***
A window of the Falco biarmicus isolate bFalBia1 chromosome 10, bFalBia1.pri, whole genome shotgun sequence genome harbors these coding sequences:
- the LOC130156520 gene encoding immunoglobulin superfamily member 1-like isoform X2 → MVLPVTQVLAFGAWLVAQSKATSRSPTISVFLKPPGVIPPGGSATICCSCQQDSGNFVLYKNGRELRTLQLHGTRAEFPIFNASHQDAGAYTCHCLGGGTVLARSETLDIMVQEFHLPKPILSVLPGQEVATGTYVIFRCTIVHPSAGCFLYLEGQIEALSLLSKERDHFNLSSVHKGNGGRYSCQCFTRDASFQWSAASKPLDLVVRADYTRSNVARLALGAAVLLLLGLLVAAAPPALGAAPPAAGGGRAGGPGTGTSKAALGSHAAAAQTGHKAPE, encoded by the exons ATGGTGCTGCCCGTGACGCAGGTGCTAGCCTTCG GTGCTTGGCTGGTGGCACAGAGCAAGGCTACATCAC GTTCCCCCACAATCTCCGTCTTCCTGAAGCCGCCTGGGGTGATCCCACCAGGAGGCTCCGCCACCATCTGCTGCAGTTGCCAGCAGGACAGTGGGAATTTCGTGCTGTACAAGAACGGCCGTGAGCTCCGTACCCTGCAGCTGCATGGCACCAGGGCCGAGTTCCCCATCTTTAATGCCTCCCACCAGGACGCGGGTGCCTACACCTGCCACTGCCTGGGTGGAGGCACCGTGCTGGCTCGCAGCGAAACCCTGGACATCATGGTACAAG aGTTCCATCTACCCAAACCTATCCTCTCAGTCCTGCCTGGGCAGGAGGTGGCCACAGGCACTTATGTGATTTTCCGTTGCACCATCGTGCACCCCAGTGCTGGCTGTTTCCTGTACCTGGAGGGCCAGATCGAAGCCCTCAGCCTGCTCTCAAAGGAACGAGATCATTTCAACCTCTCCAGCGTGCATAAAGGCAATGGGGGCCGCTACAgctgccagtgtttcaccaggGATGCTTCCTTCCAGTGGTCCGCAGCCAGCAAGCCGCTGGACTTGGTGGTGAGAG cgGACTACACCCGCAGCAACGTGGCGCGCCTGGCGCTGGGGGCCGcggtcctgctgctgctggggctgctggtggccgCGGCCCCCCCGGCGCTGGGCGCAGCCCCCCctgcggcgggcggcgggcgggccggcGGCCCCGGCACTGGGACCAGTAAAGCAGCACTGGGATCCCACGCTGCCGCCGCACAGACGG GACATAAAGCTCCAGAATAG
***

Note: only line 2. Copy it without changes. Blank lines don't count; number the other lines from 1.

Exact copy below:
- the LOC130156520 gene encoding immunoglobulin superfamily member 1-like isoform X2 → MVLPVTQVLAFGAWLVAQSKATSRSPTISVFLKPPGVIPPGGSATICCSCQQDSGNFVLYKNGRELRTLQLHGTRAEFPIFNASHQDAGAYTCHCLGGGTVLARSETLDIMVQEFHLPKPILSVLPGQEVATGTYVIFRCTIVHPSAGCFLYLEGQIEALSLLSKERDHFNLSSVHKGNGGRYSCQCFTRDASFQWSAASKPLDLVVRADYTRSNVARLALGAAVLLLLGLLVAAAPPALGAAPPAAGGGRAGGPGTGTSKAALGSHAAAAQTGHKAPE, encoded by the exons ATGGTGCTGCCCGTGACGCAGGTGCTAGCCTTCG GTGCTTGGCTGGTGGCACAGAGCAAGGCTACATCAC GTTCCCCCACAATCTCCGTCTTCCTGAAGCCGCCTGGGGTGATCCCACCAGGAGGCTCCGCCACCATCTGCTGCAGTTGCCAGCAGGACAGTGGGAATTTCGTGCTGTACAAGAACGGCCGTGAGCTCCGTACCCTGCAGCTGCATGGCACCAGGGCCGAGTTCCCCATCTTTAATGCCTCCCACCAGGACGCGGGTGCCTACACCTGCCACTGCCTGGGTGGAGGCACCGTGCTGGCTCGCAGCGAAACCCTGGACATCATGGTACAAG aGTTCCATCTACCCAAACCTATCCTCTCAGTCCTGCCTGGGCAGGAGGTGGCCACAGGCACTTATGTGATTTTCCGTTGCACCATCGTGCACCCCAGTGCTGGCTGTTTCCTGTACCTGGAGGGCCAGATCGAAGCCCTCAGCCTGCTCTCAAAGGAACGAGATCATTTCAACCTCTCCAGCGTGCATAAAGGCAATGGGGGCCGCTACAgctgccagtgtttcaccaggGATGCTTCCTTCCAGTGGTCCGCAGCCAGCAAGCCGCTGGACTTGGTGGTGAGAG cgGACTACACCCGCAGCAACGTGGCGCGCCTGGCGCTGGGGGCCGcggtcctgctgctgctggggctgctggtggccgCGGCCCCCCCGGCGCTGGGCGCAGCCCCCCctgcggcgggcggcgggcgggccggcGGCCCCGGCACTGGGACCAGTAAAGCAGCACTGGGATCCCACGCTGCCGCCGCACAGACGG GACATAAAGCTCCAGAATAG